Within five days of the demand, Patterson's body was found on the shore of Belfast Lough near his Greenisland home, his hands tied behind his back, his feet bound and a gunshot wound to the head. The coroner, failing to explain how a man whose hands and feet were bound could shoot himself, and placing little importance on the fact the no shotgun was found anywhere near the body, concluded that Patterson had committed suicide, faking his own murder in paranoid revenge against his colleagues. No weapon has ever been recovered in connection with Patterson's death.
Patterson's grisly end shocked the Andrews family to the core, but spurred Eileen into what has become an obsessive crusade to get to the truth behind Freddie's stolen fortune - a crusade which continues to this day.
In the ensuing years, Eileen has tried every avenue, including the Prime Minister's office, to force the Official Solicitor to reveal details of Freddie's financial affairs, to release more of his money so he can live a more comfortable life, and to investigate the activities of the property firms, accountants and legal advisers involved. Much of Freddie's land now forms part of Belfast's main shopping area and is now valued at around £100,000,000 while Freddie received, at first nothing, then £25 per week, then £50 per week.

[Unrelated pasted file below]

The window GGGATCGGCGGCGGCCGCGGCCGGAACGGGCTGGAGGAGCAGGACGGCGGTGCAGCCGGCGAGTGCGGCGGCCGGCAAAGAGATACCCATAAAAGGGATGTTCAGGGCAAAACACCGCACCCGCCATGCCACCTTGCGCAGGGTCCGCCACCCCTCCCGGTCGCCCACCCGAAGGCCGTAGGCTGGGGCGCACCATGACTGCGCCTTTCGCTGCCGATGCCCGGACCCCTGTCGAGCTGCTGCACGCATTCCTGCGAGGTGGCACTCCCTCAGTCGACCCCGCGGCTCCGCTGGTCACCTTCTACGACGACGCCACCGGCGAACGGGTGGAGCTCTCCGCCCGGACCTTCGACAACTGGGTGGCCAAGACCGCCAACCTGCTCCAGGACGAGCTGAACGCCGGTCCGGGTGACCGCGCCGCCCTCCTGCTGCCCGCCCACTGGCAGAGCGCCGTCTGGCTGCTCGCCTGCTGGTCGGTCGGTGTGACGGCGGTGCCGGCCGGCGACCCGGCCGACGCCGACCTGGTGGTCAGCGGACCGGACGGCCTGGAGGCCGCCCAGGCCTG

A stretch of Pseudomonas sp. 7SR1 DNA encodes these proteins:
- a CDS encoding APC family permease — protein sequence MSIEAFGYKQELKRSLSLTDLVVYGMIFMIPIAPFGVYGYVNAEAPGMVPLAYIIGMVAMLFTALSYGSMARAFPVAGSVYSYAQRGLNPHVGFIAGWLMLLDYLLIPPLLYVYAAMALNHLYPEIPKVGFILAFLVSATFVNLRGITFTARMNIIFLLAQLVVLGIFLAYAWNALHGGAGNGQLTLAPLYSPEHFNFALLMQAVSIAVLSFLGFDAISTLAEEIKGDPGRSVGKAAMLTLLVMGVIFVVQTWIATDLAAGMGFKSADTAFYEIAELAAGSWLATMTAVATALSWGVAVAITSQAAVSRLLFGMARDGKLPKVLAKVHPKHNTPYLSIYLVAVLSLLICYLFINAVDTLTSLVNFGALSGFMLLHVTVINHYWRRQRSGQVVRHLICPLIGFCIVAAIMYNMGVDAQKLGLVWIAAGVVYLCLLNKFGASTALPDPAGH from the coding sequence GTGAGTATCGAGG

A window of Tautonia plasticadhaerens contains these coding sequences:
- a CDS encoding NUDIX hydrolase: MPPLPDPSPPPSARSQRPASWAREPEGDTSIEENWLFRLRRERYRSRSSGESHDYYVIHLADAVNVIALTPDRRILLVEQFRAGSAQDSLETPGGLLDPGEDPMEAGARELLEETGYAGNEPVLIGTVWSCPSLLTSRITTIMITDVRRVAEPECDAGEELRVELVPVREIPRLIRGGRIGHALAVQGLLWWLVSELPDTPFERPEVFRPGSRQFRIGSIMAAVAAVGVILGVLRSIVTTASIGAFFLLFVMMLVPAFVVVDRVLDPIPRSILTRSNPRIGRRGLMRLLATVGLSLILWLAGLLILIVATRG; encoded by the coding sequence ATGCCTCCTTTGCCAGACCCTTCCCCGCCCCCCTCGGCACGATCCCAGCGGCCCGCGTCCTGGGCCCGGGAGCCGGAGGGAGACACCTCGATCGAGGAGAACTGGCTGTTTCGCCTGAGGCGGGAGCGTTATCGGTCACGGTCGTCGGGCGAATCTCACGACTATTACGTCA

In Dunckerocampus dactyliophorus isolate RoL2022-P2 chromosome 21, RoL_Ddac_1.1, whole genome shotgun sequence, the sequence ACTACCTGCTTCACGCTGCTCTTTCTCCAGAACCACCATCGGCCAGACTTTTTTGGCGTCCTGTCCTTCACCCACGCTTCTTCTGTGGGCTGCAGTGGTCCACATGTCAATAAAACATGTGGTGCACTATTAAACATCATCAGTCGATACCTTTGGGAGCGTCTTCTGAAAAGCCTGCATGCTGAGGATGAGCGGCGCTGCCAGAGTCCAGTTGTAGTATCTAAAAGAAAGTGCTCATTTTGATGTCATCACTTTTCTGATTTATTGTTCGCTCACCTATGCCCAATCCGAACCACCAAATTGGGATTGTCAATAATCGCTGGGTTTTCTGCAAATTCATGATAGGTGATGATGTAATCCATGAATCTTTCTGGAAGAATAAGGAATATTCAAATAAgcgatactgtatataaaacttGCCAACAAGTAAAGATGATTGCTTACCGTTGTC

Charles Gilpin died in June 1984 after a lifetime of suspect wheeling and dealing, but Herbert Wright, who Eileen believes was set up as the small-time fall guy for Gilpin and others, was eventually charged and convicted of deception at Belfast Crown Court after the Ryland Vehicle Group - not the Official Solicitor or the RUC - brought charges over the sale of 60 - 65 Smithfield Square. That land had been 'sold' by Freddie to Neville Johnston for £35,000 ten years earlier. The property had eventually been sold on to Ryland for £375,000, but after campaigning from Eileen, Ryland began to believe the land had been illegally sold on Freddie's behalf, and the court agreed.
Eileen initially believed Wright's conviction would open up the can of worms and lead to further investigations. But the Official Solicitor and the RUC both said the Wright conviction was the beginning and the end - and have said so ad nauseam ever since. Wright was struck off for three years and has now, after a spell working for Charlie Gilpin's solicitor-son, become a computer manager at Sherwood Computers in Belfast.